Distracted driving is a major concern for every state across the nation. More than eight people are killed and over one thousand are injured in collisions caused by distracted driving every day. In fact, 18% of all fatal car crashes in the United States are caused by distracted drivers. In 2014, 3,719 people died and 431,000 more were injured in distracted driving-related accidents. Floridians in particular suffer because of distracted driving. The Florida DMV noted in 2013 that distracted driving is the number one cause of auto accidents, with over 2,000 distracted driving accidents in 2011. In Marion County in 2015, 465 people were injured and 9 killed in distracted driving accidents.
In response to this crisis, many states have adopted laws banning certain activities while driving. In addition to banning texting while driving, Florida’s Department of Transportation has adopted a Distracted Driving Awareness Month that defines distracted driving as any mental or physical activity that takes the driver’s focus off the task of driving. While the campaign aims to increase awareness and reduce driver multitasking on the road, there are no official laws in Florida banning any activities other than texting. Recently, the state of New Jersey proposed adding a more aggressive law to its books that would allow officers to ticket drivers for nearly any activity unrelated to driving.
New Jersey’s Proposal
Like most other states, New Jersey has already banned using cell phones or other handheld devices while driving, but does not specifically prohibit other types of activities. The new law would permit officers to ticket drivers for engaging in “any activity unrelated to the actual operation of a motor vehicle in a manner that interferes with the safe operation of the vehicle.” Drivers caught doing anything an officer believes led to their distraction would be fined between $200 and $400 for a first offense and up to $600 for a second offense. Subsequent violations carry higher penalties, including fines of up to $800, points on a driver’s license, and possible suspension of driving privileges.
Lawmakers Split on Supporting the New Bill
Many fear that this would penalize drivers for even drinking a coffee while driving, but the bill’s sponsor has tried to mollify such fears. Assemblyman John Wisniewski said that he introduced the bill simply to encourage drivers to refrain from distracted driving, and that it is intended to educate, rather than penalize, drivers. He also noted that although the media has heavily focused on the possibility of coffee as a punishable offense, the bill does not actually cite drinking coffee as a distraction and that he does not believe officers would ticket drivers for drinking a beverage while driving.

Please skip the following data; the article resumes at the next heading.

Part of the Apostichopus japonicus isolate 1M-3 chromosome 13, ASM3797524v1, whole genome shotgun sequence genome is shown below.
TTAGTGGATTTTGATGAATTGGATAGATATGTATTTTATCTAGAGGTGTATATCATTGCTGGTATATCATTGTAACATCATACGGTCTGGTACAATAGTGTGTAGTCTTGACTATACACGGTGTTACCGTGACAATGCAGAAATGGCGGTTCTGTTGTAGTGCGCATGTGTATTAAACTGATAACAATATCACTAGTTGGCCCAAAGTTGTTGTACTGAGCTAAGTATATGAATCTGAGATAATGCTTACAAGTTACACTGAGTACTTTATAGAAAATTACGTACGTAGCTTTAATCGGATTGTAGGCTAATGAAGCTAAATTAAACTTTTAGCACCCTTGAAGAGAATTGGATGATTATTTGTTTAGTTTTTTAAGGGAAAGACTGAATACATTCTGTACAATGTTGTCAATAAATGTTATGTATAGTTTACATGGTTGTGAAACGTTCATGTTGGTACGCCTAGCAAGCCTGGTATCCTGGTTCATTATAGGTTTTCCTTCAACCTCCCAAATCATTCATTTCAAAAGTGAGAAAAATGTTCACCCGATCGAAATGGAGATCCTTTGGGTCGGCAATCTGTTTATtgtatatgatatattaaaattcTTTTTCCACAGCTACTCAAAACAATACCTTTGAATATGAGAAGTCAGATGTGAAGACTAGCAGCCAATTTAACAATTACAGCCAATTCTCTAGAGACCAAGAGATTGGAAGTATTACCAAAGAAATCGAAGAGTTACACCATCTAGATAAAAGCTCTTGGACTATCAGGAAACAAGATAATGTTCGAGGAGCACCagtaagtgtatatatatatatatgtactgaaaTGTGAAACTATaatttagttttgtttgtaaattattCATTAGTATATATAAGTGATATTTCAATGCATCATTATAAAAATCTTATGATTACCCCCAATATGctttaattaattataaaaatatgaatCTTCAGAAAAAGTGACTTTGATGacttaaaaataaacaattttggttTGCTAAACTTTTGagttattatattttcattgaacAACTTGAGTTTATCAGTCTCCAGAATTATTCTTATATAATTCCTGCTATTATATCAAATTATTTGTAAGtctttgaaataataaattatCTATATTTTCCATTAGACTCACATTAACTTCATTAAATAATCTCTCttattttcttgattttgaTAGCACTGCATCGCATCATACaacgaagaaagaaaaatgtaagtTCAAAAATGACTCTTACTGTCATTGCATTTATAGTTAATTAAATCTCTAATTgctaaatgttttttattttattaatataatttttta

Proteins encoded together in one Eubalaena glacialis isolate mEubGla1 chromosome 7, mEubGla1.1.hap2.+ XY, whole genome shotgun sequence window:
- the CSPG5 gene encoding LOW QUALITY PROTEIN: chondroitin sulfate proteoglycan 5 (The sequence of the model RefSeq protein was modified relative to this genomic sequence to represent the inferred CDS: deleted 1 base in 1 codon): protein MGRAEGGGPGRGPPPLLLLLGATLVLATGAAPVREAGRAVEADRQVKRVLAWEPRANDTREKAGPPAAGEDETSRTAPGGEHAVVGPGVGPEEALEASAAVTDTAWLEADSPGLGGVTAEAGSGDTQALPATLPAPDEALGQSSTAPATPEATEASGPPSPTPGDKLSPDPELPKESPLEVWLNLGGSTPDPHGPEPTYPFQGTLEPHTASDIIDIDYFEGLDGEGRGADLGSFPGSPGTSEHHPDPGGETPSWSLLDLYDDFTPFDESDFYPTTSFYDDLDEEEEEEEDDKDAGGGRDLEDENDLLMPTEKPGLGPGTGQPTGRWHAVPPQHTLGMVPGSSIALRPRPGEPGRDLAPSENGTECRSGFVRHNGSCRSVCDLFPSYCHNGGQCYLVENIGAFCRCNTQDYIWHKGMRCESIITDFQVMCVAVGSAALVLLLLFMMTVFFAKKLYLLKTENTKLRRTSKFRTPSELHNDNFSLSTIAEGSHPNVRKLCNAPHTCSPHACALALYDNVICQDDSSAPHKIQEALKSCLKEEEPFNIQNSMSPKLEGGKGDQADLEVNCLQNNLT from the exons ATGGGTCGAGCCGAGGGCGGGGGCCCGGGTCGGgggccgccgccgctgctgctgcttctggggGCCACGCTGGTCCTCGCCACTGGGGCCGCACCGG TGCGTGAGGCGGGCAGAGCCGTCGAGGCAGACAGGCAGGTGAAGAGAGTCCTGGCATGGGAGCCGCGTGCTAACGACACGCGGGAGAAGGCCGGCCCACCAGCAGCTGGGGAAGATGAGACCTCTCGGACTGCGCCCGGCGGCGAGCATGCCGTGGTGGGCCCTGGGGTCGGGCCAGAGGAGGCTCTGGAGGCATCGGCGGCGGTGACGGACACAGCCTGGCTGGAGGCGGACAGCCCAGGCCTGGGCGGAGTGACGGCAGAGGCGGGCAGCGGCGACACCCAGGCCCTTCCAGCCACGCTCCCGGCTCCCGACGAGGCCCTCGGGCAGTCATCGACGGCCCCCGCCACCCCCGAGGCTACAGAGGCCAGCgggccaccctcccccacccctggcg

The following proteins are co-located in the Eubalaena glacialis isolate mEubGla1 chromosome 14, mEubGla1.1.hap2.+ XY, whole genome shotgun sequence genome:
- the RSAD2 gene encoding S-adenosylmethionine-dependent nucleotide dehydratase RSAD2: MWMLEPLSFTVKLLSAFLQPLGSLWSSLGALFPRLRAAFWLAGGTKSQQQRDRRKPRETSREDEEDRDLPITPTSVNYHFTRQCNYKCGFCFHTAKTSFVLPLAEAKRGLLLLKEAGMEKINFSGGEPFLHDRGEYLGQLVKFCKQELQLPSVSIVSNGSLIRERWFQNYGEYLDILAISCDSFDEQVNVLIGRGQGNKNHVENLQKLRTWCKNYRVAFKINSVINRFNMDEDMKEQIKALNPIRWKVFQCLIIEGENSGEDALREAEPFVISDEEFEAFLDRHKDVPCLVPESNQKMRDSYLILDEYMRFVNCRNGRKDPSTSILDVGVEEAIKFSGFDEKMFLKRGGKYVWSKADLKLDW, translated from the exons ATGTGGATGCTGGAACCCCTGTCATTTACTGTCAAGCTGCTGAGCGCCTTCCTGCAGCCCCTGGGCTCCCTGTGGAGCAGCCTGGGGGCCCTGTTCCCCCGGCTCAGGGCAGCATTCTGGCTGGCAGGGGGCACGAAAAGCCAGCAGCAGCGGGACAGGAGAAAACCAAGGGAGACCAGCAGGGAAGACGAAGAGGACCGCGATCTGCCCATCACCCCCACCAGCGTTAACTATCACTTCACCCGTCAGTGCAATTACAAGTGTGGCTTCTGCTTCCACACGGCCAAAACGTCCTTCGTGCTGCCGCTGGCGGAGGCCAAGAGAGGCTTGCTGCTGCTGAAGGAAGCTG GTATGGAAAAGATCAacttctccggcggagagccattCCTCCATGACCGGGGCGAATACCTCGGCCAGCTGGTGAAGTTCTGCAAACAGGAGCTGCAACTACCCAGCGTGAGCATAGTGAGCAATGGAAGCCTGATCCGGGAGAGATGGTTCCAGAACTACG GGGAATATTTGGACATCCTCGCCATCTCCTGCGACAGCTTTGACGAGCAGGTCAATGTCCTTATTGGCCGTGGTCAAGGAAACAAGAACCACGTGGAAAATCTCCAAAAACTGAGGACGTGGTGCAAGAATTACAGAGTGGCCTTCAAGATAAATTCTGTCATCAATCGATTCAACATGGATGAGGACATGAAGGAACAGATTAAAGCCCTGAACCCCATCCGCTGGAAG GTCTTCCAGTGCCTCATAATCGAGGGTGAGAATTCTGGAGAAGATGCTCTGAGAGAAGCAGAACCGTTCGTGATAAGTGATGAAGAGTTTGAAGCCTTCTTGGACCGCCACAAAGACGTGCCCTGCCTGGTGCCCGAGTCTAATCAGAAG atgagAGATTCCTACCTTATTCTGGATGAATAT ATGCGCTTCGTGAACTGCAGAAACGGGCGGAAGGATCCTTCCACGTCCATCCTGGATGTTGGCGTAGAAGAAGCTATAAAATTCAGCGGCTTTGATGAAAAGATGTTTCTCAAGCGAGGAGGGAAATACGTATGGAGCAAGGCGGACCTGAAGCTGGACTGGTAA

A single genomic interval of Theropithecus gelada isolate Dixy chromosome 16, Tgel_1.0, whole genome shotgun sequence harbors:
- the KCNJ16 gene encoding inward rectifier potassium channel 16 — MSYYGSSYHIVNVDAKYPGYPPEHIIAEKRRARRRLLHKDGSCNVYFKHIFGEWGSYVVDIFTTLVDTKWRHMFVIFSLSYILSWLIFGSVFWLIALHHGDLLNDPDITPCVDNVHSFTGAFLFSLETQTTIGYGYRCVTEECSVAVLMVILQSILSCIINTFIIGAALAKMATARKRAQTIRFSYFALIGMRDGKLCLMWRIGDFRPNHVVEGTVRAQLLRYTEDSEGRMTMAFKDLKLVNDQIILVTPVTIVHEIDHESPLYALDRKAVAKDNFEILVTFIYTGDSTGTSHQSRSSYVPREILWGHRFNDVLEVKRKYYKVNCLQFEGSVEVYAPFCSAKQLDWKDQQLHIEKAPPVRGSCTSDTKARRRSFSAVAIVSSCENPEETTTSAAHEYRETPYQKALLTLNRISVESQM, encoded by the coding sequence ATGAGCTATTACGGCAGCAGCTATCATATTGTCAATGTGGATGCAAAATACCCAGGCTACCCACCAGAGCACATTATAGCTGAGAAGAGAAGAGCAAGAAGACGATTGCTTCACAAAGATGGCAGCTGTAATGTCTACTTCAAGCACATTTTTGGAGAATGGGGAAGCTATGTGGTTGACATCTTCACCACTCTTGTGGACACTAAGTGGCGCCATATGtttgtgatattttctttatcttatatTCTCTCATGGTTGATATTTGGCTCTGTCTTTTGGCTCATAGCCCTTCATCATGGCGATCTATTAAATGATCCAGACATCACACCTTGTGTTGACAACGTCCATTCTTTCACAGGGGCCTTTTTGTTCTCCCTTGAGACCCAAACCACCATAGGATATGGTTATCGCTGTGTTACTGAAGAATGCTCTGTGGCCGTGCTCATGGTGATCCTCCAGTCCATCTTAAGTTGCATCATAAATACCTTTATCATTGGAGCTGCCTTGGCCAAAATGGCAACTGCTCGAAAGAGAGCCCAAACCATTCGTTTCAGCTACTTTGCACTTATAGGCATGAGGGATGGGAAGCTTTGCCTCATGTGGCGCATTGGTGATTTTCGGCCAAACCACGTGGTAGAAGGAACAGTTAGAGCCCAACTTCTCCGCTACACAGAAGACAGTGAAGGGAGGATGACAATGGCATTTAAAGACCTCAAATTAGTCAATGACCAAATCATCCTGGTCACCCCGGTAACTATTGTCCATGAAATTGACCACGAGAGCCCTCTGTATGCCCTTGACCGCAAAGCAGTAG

Other lawmakers are not so sure. Steve Carellas, Policy and Government Affairs Director for the National Motorists Association Chapter in New Jersey, believes the law is unnecessary, as such activities are already covered under statutes that allow officers to ticket drivers for unsafe, careless, or reckless driving. He also believes that the proposed law is too broad, allowing officers to punish drivers for what he calls an unavoidable level of multitasking. Changing the radio station, for example, is a common activity while driving that Carellas believes may be unlawful under the new bill. Whether the bill will pass remains to be seen, but given the dismal rates of distracted driving injuries and deaths, the bill serves as an important reminder that any distraction can lead to tragic consequences, and all drivers would do well to keep that in mind while behind the wheel.
Injured in an Accident?
If you have been injured in an auto accident caused by a distracted driver, let lawyer John Piccin at Piccin & Glynn help. He has handled hundreds of auto accident cases and is prepared to answer your questions, negotiate with insurance companies, and even make home or hospital visits to ensure you get the support you need. Call John at 352-558-8480 or contact us online today.